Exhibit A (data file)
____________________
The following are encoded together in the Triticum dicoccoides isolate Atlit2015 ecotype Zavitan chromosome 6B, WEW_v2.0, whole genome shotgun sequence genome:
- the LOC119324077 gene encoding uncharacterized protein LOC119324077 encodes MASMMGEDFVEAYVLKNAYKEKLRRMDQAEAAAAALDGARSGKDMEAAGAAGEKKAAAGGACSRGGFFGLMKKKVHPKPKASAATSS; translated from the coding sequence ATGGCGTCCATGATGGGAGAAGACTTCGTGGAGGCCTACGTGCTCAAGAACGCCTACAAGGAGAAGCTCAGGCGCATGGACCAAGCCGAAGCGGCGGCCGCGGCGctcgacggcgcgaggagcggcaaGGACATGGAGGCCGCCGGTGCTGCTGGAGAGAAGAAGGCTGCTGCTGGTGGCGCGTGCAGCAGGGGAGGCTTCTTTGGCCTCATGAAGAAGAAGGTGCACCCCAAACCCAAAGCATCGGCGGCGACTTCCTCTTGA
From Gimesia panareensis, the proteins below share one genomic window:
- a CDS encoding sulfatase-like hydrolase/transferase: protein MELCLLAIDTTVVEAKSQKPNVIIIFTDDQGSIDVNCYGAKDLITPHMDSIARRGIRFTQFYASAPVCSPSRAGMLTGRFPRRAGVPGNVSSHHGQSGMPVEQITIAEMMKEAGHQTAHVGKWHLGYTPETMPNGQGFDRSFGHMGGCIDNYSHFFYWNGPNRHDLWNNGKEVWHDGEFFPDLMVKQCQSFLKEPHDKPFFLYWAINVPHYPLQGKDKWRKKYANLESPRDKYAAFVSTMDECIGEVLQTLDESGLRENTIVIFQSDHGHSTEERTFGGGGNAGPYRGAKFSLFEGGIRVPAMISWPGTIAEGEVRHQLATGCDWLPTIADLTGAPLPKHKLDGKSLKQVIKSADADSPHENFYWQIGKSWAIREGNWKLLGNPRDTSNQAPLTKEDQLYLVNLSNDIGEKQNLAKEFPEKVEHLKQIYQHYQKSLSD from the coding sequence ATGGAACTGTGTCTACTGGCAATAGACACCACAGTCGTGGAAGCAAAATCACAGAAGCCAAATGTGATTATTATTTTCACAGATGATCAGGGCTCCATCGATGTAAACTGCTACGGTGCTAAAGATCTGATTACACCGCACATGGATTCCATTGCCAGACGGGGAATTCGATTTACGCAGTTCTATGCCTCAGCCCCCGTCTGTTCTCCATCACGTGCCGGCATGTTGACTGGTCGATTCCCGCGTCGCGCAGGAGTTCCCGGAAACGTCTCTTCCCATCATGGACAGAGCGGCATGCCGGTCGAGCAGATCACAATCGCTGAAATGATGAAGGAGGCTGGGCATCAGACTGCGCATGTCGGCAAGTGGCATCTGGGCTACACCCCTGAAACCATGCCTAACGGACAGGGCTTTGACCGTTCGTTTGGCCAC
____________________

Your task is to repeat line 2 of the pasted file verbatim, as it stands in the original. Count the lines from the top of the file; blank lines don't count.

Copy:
- the LOC119324077 gene encoding uncharacterized protein LOC119324077 encodes MASMMGEDFVEAYVLKNAYKEKLRRMDQAEAAAAALDGARSGKDMEAAGAAGEKKAAAGGACSRGGFFGLMKKKVHPKPKASAATSS; translated from the coding sequence ATGGCGTCCATGATGGGAGAAGACTTCGTGGAGGCCTACGTGCTCAAGAACGCCTACAAGGAGAAGCTCAGGCGCATGGACCAAGCCGAAGCGGCGGCCGCGGCGctcgacggcgcgaggagcggcaaGGACATGGAGGCCGCCGGTGCTGCTGGAGAGAAGAAGGCTGCTGCTGGTGGCGCGTGCAGCAGGGGAGGCTTCTTTGGCCTCATGAAGAAGAAGGTGCACCCCAAACCCAAAGCATCGGCGGCGACTTCCTCTTGA